While tofu has been consumed in Asia for centuries, nobody knows exactly when tofu was first brought to America. Tofu started making an inroad into the US in the 1800s through the early 1900s when masses of Chinese came to work as coolies and railroad builders. However, it was not until the 1970s that tofu gained popularity outside of the Asian community here.
Tofu was truly introduced to the American public in the early 1970s by William Shurtleff and Akiko Aoyagi, through their seminal book, The Book of Tofu. The publication of this book coincided with the rise of the Green Revolution, which led many Americans to adopt a plant-based diet. Tofu became the “poster” food — a meat substitute that is healthier and kinder to the environment.
Because tofu is frequently referred to as a meat substitute, people new to tofu expected tofu’s texture to be similar to that of meat and were generally quite surprised when they came across tofu in Asian grocery stores. What they encountered was a jiggly, jello-like white block so soft that it would fall through their BBQ! And they absolutely did not know what to do with it!
As such, tofu failed the “meat substitute” test. So, what do we do as Americans? We innovate!
The resulting product was a “firm” tofu that can withstand the grill, the frying pan and the smoker. The solution was simple enough; wrap the soft tofu in a paper towel and press the water out of it with some weight, a can or two of beans are typically recommended. If you peruse through any tofu cookbook written between 1975 and1990, chances are that you will find instructions to do just that in the first chapter of the book.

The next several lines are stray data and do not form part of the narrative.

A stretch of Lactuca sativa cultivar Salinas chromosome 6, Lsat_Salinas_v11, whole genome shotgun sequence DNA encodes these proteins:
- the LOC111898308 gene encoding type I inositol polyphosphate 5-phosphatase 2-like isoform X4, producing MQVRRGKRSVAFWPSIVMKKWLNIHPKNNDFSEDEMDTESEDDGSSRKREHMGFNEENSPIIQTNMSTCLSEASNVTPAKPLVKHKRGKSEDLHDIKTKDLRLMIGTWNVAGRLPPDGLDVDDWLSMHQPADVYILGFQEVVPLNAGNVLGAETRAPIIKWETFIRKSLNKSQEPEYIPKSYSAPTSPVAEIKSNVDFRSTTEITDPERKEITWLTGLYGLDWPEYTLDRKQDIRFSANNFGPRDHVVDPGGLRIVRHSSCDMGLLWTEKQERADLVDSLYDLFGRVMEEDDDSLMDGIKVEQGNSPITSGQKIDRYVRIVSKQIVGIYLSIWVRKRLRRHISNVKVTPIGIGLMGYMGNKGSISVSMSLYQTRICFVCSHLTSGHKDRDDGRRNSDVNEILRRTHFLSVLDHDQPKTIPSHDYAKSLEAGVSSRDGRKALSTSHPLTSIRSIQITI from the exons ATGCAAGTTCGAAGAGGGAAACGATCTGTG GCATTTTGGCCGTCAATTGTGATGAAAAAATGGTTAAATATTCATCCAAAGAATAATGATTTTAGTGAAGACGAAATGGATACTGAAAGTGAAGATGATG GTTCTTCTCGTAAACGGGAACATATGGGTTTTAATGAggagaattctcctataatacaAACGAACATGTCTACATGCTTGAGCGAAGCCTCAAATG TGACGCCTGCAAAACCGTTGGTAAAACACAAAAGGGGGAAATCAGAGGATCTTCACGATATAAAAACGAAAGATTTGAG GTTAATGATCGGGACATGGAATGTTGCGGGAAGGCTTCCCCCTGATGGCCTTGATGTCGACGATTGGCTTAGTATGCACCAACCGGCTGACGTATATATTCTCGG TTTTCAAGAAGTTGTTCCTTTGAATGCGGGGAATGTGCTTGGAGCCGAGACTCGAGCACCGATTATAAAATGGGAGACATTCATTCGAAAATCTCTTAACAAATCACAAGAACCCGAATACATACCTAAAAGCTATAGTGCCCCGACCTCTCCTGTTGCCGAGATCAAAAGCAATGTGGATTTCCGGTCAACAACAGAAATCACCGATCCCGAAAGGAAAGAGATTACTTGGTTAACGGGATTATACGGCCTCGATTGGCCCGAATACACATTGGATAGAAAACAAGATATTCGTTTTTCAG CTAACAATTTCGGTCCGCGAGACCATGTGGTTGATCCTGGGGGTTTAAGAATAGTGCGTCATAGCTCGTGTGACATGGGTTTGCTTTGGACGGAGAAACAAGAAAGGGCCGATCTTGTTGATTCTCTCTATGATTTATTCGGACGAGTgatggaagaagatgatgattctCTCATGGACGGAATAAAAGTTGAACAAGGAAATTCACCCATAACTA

Little did we know that in creating the firm tofu, we also created a tofu that is less tasty and much harder to flavor!
Why? Here is where I wear my “Alton Brown hat” and explain the science of tofu. Unlike meat, tofu’s matrix of protein and water do not bind the same way as meat protein. This rather weak matrix forces tofu to leach water constantly. A block of tofu gets firmer with time as it pushes water out. Hence, tofu does not absorb flavors like meat does!
But, firm tofu is here to stay, and we want to help you learn how to use it to make great dishes. Here are some tips for choosing and working with firm tofu.
Tip 1 – Look for tofu that is medium firm and has a high protein level (Hodo tofu has 17g of protein per serving, the highest in the industry at twice the average market brand).
Tip 2 – Slice tofu into thin strips to expose as much surface area as possible when cooking. The surface area is where flavors stick!
Tip 3 – Fry firm tofu to get a sponge-like texture that will absorb sauce easily. We make our nuggets by frying tofu and braising it in 5-spice and curry sauces.
Tip 4 – Crumble firm tofu to make scrambles, or salads (like our v-EGG-an salad), or the braised tofu Sofritas at Chipotle!
Until the next blog….happy tofu cooking!